OneNote For Mac - Promising But Early

OneNote For Mac – Promising But Early

OneNote Mac IconOver the years I have talked to many, many fans of Microsoft OneNote. They tend to fall into one of two camps: Microsoft Windows users who love OneNote and you would have to pry it out of their cold dead fingers, and people who have switched to the Mac and miss the software dearly.

The latter camp now has a glimmer of hope, because as of yesterday Microsoft OneNote has been released for the Mac. You can download it from the Mac App Store here.

Most remarkably, OneNote is now free, both for Mac and Windows.

OneNote Mac

I say “glimmer of hope” above because while OneNote for Mac is a very nice application, I suspect that many DocumentSnap users will want to wait a while before taking the plunge.

First, The Good

OneNote for Windows users have long pointed and laughed at the limited formatting and organizational abilities of apps like Evernote.

OneNote for Mac works like its Windows cousin. You can drop images wherever you’d like, you can put text wherever you’d like, and you have lots of formatting options. You have a lot more control over how your notes look.

Organizationally, OneNote allows you to create sections and pages, and you can reorder them however you’d like. You can color code these to make it easier to see.

You can use Microsoft’s OneDrive service (formerly known as SkyDrive) to share and sync your notebook and collaborate with others.

Your notes are synced amongst your devices via OneDrive too. For example, I created a note using the iOS OneDrive app and added a picture. It appeared in the Mac app almost instantaneously.

OneNote Mac Sync

I then added some text and it synced back to the iOS app.

OneNote iOS Sync


Microsoft has turned OneNote into more of a platform and opened up an API. What this means is that different apps can now integrate with OneNote.

For example, yesterday I saw that the Doxie scanners now have OneNote integration, as does Genius Scan, one of my favorite mobile scanning apps.

There is even an IFTTT channel for OneNote.

Now, The Not So Good

On Twitter yesterday, I was very excited about the launch of OneNote for Mac.

My excitement was tempered somewhat once I started actually using it. There are a few things you should know before diving into OneNote For Mac.

When I first started up the application, it made me sign in or create a Microsoft account. There was no option to skip this step, which I thought was strange.

Now I see why – OneNote for Mac will only open and save notebooks to Microsoft’s OneDrive service. You can’t create notebooks that only live on your computer, and you can’t open and save them to a corporate server or Sharepoint.

Anything you create will be saved to Microsoft’s servers, which you may or may not be comfortable with.

Another limitation is that it doesn’t appear that you can attach files to OneNote notes. You can only add images. This means you can’t save PDFs to a note, which severely limits its usefulness for going paperless.

As far as I can tell, you can’t even attach Office files which is a little surprising.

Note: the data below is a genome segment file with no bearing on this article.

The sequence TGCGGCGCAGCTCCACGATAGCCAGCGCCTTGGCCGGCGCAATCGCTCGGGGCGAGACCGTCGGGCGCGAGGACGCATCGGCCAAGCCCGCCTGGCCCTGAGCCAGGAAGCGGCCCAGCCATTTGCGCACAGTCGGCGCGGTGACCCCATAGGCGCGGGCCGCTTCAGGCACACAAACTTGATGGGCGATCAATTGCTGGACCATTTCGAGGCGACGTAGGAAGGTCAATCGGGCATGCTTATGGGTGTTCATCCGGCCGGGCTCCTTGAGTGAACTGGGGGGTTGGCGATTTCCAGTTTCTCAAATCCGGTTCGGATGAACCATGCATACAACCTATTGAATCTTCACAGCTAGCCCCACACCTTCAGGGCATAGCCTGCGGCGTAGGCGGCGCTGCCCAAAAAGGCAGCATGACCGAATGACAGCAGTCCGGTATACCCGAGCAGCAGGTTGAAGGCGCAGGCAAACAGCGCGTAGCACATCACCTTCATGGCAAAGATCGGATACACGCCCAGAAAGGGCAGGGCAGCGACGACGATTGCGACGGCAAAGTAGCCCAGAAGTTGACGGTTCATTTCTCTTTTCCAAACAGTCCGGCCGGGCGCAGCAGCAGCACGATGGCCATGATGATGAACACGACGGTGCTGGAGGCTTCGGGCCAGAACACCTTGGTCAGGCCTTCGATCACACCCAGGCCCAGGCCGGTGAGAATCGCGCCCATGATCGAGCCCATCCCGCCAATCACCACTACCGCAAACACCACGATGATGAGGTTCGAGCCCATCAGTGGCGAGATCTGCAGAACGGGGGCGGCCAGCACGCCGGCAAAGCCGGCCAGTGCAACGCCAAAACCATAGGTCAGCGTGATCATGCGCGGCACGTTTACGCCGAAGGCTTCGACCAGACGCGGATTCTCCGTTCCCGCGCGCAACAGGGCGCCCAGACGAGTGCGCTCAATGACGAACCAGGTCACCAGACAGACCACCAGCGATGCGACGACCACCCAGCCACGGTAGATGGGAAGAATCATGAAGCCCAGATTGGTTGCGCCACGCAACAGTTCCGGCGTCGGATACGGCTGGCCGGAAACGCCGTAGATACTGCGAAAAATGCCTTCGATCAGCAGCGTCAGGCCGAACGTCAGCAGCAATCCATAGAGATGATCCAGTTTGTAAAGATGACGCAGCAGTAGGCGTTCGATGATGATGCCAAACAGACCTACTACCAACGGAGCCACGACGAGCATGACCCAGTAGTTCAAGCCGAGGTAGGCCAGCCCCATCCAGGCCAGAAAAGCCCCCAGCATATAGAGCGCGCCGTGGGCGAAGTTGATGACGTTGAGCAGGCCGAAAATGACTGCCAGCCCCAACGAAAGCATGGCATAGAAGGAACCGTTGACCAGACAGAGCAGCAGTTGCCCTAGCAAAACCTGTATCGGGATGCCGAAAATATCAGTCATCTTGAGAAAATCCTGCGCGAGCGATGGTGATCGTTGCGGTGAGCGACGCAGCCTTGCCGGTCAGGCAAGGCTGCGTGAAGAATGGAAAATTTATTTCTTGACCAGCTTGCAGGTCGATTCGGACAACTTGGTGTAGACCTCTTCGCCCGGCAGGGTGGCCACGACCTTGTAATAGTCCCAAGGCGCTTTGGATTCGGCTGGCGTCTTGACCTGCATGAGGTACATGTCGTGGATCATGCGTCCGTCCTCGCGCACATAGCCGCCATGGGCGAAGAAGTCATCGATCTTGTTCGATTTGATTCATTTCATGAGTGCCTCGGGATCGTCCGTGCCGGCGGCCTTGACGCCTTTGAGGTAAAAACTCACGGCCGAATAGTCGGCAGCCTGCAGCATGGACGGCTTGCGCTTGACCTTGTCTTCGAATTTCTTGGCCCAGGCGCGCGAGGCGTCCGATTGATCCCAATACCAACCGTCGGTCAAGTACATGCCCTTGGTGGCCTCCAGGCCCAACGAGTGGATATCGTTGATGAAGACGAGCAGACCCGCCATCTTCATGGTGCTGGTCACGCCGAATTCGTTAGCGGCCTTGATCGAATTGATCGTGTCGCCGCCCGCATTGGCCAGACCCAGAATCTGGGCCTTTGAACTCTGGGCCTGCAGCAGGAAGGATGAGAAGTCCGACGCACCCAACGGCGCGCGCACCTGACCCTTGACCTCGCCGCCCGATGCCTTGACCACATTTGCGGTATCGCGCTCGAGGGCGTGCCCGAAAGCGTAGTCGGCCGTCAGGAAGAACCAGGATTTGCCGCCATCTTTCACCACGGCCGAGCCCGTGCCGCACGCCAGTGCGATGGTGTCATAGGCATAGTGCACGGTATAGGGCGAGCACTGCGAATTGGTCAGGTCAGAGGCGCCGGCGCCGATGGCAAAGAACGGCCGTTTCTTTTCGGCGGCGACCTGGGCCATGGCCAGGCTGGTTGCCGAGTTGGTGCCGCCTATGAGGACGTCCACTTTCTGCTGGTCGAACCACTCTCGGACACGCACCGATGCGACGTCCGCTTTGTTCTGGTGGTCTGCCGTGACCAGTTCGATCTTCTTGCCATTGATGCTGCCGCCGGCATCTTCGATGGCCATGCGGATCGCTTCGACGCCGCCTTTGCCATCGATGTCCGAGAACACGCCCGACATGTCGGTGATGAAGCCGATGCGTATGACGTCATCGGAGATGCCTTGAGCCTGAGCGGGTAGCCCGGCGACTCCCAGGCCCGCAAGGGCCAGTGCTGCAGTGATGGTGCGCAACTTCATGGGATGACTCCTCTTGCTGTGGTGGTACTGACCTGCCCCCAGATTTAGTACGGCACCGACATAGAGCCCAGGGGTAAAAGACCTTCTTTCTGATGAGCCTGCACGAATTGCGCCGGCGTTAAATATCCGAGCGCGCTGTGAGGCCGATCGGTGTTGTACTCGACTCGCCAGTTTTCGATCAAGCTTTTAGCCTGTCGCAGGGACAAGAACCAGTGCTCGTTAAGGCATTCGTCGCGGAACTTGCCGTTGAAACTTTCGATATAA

You also cannot create a password-protected section, which I believe you can in OneNote for Windows.

From a going paperless perspective, these are pretty significant omissions, but I suppose you can give Microsoft credit for launching early, getting feedback, and (hopefully) iterating instead of creating a huge bloated product with features no one uses.

OneNote for Mac looks very promising, but it may be a little early days. It is a product to keep an eye on.

What say you OneNote fans? Are you going to be jumping back in?

About the Author

Brooks Duncan helps individuals and small businesses go paperless. He's been an accountant, a software developer, a manager in a very large corporation, and has run DocumentSnap since 2008. You can find Brooks on Twitter at @documentsnap or @brooksduncan. Thanks for stopping by.

Leave a Reply 3 comments

Joe B - August 29, 2014 Reply

Heres the situation. There are plenty of enterprises running environments with both PCs and macs connected to the network. Please get the onenote for mac version up to speed, and fast. It needs to be able to connect to enterprise hosted sharepoint to be of use for enterprises, just like with the PC version of onenote. Why cripple one of the actually useful products?

I know MS is obsessed with the cloud, but alot of corporations actually dont want that and keep it in house, please MS support these corporations and get a new version of onenote for mac out fast.

James Markow - April 2, 2014 Reply

Brooks, I have a 2000 or so version of a Toshiba XP laptop with a 360 rotation and able to flatten to the laptop………..It was called Microsoft Tablet XP………It had One note included———–Fantastic program—–you could hand write—-voice input—save to laptop———send in Outlook—–the older tablet laptops never went over very big…….when you walked into a meeting with one, everyone wondered who you thought you were———how things have changed———I started a download on one-write to my present windows 7, and stopped the download and removed it from my system——-the program is loaded into the CLOUD——Not on your computer——————I would guess it is to co-inside with renting OFFICE in the Cloud!
how things have changed———–I have recently installed my WD Personal 3Tb CLOUD and am not quite ready to begin renting my software.

How Microsoft can mess up a great product like the original “One-Write-Plus” XP software, I really do not think they even realized they had it, until I wrote to the manager of “CompuServe” News, about 3months ago.

James Markow

Microsoft OneNote doesn't support file attachments | Constant & Endless - March 18, 2014 Reply

[…] Brooks Duncan, noting that Microsoft OneNote doesn’t support file attachments: […]

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